A picture of David Hume, the philosopher.

Why You Should Read Hard Books

There’s value in learning to read hard books. Perhaps the best way to explain this is with a ridiculous fitness metaphor.

Sidenote. Yesterday, I talked about the hedonic treadmill of reading. I must subconsciously be trying to get ready for my summer bikini body.


I love going to the gym. I’m a powerlifter, which is a fancy term for a “person who likes to lift heavy stuff.” The program is simple; consistently try to increase how much I can lift in the squat, bench press, and deadlift.

Today, I had an insightful gym session. I squatted close to 500 pounds, so it was a very heavy workout. I don’t like talking about this side of my life because it feels boastful, but there’s a point to be made which is that heavy weights act differently from light ones.

I struggle to have good form when there’s no weight on the bar. In a squat, you want that bar to go straight down and then back up in a perfect, vertical line. If you watch the lifter from the side, the end of that barbell shouldn’t zig-zag forward or backward at all. If there is movement, then the weight on your back becomes much heavier since it’s extended away from your center of gravity. Think of holding a bowling ball with your arms outstretched, rather than close to your chest. The position changes how heavy it feels.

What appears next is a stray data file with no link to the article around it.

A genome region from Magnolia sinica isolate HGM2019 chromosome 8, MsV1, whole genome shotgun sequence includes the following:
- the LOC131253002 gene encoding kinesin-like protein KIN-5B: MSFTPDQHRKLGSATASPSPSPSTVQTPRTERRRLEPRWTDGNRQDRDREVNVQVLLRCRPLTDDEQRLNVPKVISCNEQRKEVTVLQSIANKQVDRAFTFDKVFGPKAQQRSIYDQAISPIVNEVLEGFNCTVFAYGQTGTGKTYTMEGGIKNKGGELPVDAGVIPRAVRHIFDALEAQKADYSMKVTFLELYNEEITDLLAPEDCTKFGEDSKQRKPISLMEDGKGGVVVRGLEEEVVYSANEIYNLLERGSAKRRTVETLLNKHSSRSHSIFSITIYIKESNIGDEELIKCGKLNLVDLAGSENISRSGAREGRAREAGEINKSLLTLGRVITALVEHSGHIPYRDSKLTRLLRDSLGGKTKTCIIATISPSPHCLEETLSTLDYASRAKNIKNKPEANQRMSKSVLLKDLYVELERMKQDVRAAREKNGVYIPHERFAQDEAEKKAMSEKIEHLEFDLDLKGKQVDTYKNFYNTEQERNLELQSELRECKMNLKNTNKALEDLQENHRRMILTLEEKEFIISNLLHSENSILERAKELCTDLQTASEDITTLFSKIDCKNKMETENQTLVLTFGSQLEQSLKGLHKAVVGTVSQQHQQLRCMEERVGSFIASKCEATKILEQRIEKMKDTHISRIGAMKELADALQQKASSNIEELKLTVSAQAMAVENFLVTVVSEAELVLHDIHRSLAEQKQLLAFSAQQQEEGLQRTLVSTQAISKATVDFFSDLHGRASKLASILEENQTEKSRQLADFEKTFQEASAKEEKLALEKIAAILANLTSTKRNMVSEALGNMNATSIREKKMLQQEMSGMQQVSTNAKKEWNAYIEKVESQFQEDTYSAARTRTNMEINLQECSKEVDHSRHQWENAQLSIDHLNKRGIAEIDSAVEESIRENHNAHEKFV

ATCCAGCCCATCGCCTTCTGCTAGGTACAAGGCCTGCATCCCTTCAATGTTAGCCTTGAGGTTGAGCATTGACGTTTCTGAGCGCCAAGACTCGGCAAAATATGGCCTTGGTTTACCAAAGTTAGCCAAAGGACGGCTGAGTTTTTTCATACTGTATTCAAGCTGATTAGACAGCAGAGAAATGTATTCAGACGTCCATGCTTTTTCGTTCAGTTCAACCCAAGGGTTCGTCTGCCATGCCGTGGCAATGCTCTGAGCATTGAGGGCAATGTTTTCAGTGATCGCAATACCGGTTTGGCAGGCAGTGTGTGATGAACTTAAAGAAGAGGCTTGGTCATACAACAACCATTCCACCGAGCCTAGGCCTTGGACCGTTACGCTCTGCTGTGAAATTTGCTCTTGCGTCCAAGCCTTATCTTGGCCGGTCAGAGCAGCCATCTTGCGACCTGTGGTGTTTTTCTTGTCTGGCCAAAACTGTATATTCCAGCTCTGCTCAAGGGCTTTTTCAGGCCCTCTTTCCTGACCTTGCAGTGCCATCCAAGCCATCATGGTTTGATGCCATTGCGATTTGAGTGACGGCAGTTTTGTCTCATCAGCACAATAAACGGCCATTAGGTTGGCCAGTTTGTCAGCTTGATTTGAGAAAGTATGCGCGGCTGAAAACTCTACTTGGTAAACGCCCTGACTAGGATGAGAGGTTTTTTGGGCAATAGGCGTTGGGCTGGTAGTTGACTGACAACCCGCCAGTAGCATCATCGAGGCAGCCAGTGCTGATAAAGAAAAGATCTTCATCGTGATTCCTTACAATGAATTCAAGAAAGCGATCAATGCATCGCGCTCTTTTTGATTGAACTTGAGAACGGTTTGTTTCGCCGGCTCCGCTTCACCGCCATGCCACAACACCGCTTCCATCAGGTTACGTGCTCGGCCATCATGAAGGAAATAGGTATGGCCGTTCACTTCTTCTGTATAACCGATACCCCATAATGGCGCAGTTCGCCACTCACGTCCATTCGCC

As you add weight, gravity begins to help. The barbell wants to go straight down when you squat. The weight keeps you in good form. Lifting heavy is an excellent teacher.

Learning to read hard books is like a heavy barbell. You should spend time with challenging texts, not because reading Aristotle makes you look intelligent to your friends, but because Aristotle makes you intelligent. The weight of his work forces you to think – a rare skill for many people these days. The gravity of his ideas forces you to sit down and ponder.

Have you ever worked through Plato, Dostoyevsky, Tolstoy, or Hume? Their work, along with countless other nuanced writers is complicated. Pushing against their ideas will demand your attention. You may have to read the page several times, talk about it with colleagues, and go for a walk. You may have to take a course, led by an instructor who has dedicated her life to understanding the author’s ideas. There’s new vocabulary to master and concepts you’ve never considered. The whole thing hurts your brain.

And yet it’s enjoyable because when you read hard books, they make you stronger.

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